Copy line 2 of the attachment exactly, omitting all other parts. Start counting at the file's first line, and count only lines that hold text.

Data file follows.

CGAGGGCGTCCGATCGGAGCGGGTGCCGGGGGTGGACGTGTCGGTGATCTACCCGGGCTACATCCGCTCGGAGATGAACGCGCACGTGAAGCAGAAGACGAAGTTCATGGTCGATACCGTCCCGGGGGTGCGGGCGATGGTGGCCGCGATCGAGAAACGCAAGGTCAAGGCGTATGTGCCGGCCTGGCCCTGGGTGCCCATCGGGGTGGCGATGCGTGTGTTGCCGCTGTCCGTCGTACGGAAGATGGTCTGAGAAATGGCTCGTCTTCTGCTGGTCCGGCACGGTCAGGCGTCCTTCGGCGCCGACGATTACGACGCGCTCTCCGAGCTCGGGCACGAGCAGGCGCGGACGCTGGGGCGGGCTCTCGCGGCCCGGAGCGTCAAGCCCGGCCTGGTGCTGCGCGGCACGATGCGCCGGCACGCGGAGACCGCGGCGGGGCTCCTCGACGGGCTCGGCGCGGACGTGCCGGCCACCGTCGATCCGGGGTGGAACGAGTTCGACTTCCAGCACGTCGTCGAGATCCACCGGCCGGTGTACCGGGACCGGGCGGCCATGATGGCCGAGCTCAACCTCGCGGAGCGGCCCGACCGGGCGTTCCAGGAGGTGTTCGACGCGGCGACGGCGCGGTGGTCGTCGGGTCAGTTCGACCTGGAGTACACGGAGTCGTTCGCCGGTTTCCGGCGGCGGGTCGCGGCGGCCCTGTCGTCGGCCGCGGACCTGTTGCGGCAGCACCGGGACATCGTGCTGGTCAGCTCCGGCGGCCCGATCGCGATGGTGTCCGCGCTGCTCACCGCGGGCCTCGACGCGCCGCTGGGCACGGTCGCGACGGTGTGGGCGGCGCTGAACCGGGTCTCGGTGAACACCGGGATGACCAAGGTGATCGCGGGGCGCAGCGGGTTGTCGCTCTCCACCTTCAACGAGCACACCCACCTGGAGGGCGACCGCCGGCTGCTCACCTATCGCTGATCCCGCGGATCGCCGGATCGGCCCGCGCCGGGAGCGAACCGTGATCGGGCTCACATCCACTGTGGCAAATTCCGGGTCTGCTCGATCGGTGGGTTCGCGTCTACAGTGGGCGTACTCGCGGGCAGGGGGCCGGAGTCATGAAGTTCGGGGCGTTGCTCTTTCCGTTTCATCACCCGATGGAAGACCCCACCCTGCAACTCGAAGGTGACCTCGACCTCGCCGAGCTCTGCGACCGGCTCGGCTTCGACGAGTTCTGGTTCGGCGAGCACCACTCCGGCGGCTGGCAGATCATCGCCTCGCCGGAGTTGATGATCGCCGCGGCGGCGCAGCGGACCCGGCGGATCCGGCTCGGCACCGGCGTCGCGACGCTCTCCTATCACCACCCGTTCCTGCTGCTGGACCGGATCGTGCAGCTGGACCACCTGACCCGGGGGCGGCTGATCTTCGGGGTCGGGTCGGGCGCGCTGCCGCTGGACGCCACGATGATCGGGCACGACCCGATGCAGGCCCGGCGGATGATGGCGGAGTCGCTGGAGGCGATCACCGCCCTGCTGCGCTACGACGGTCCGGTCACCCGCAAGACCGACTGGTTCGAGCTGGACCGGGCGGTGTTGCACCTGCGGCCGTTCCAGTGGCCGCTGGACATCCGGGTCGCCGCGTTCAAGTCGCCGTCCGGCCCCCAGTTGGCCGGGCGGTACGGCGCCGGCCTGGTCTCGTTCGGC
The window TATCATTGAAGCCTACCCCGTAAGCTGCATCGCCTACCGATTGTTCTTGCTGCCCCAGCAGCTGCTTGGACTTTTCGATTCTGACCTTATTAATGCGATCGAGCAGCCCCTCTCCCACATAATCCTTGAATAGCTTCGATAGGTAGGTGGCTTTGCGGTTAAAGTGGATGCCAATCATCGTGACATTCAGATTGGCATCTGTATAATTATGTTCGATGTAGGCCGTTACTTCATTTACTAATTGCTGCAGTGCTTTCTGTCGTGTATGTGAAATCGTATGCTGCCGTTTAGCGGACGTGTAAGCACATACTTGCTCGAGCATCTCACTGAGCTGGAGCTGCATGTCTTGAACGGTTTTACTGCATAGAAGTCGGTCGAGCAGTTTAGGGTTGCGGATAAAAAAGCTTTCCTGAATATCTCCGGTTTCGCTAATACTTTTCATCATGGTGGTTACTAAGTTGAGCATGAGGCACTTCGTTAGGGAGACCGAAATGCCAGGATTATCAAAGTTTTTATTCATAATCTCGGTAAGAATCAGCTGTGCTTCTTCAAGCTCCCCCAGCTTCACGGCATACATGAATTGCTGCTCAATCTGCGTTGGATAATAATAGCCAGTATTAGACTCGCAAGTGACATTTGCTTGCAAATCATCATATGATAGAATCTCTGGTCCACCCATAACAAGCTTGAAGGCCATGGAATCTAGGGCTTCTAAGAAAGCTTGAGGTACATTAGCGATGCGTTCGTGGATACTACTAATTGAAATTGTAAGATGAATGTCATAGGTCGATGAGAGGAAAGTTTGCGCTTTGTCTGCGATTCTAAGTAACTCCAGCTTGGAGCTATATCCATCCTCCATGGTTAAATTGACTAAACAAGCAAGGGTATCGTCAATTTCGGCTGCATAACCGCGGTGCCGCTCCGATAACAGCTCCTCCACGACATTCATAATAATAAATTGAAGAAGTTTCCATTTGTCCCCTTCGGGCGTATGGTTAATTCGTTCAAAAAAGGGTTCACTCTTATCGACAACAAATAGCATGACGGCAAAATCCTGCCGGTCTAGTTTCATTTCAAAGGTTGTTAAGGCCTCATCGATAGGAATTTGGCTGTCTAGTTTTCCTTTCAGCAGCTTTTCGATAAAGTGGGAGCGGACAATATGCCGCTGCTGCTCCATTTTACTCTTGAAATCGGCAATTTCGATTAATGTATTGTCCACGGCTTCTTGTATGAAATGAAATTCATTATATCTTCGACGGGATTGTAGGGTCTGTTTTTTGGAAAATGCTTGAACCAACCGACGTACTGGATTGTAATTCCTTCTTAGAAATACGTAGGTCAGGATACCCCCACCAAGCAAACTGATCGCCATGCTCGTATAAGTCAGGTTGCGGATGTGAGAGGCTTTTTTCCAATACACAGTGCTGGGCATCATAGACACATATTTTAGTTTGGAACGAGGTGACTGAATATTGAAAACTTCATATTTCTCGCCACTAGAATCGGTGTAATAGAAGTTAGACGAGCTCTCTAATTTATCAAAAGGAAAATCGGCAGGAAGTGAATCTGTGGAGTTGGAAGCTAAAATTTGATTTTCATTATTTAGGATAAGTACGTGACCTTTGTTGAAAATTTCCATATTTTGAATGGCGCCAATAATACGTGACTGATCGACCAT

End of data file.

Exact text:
The window TATCATTGAAGCCTACCCCGTAAGCTGCATCGCCTACCGATTGTTCTTGCTGCCCCAGCAGCTGCTTGGACTTTTCGATTCTGACCTTATTAATGCGATCGAGCAGCCCCTCTCCCACATAATCCTTGAATAGCTTCGATAGGTAGGTGGCTTTGCGGTTAAAGTGGATGCCAATCATCGTGACATTCAGATTGGCATCTGTATAATTATGTTCGATGTAGGCCGTTACTTCATTTACTAATTGCTGCAGTGCTTTCTGTCGTGTATGTGAAATCGTATGCTGCCGTTTAGCGGACGTGTAAGCACATACTTGCTCGAGCATCTCACTGAGCTGGAGCTGCATGTCTTGAACGGTTTTACTGCATAGAAGTCGGTCGAGCAGTTTAGGGTTGCGGATAAAAAAGCTTTCCTGAATATCTCCGGTTTCGCTAATACTTTTCATCATGGTGGTTACTAAGTTGAGCATGAGGCACTTCGTTAGGGAGACCGAAATGCCAGGATTATCAAAGTTTTTATTCATAATCTCGGTAAGAATCAGCTGTGCTTCTTCAAGCTCCCCCAGCTTCACGGCATACATGAATTGCTGCTCAATCTGCGTTGGATAATAATAGCCAGTATTAGACTCGCAAGTGACATTTGCTTGCAAATCATCATATGATAGAATCTCTGGTCCACCCATAACAAGCTTGAAGGCCATGGAATCTAGGGCTTCTAAGAAAGCTTGAGGTACATTAGCGATGCGTTCGTGGATACTACTAATTGAAATTGTAAGATGAATGTCATAGGTCGATGAGAGGAAAGTTTGCGCTTTGTCTGCGATTCTAAGTAACTCCAGCTTGGAGCTATATCCATCCTCCATGGTTAAATTGACTAAACAAGCAAGGGTATCGTCAATTTCGGCTGCATAACCGCGGTGCCGCTCCGATAACAGCTCCTCCACGACATTCATAATAATAAATTGAAGAAGTTTCCATTTGTCCCCTTCGGGCGTATGGTTAATTCGTTCAAAAAAGGGTTCACTCTTATCGACAACAAATAGCATGACGGCAAAATCCTGCCGGTCTAGTTTCATTTCAAAGGTTGTTAAGGCCTCATCGATAGGAATTTGGCTGTCTAGTTTTCCTTTCAGCAGCTTTTCGATAAAGTGGGAGCGGACAATATGCCGCTGCTGCTCCATTTTACTCTTGAAATCGGCAATTTCGATTAATGTATTGTCCACGGCTTCTTGTATGAAATGAAATTCATTATATCTTCGACGGGATTGTAGGGTCTGTTTTTTGGAAAATGCTTGAACCAACCGACGTACTGGATTGTAATTCCTTCTTAGAAATACGTAGGTCAGGATACCCCCACCAAGCAAACTGATCGCCATGCTCGTATAAGTCAGGTTGCGGATGTGAGAGGCTTTTTTCCAATACACAGTGCTGGGCATCATAGACACATATTTTAGTTTGGAACGAGGTGACTGAATATTGAAAACTTCATATTTCTCGCCACTAGAATCGGTGTAATAGAAGTTAGACGAGCTCTCTAATTTATCAAAAGGAAAATCGGCAGGAAGTGAATCTGTGGAGTTGGAAGCTAAAATTTGATTTTCATTATTTAGGATAAGTACGTGACCTTTGTTGAAAATTTCCATATTTTGAATGGCGCCAATAATACGTGACTGATCGACCAT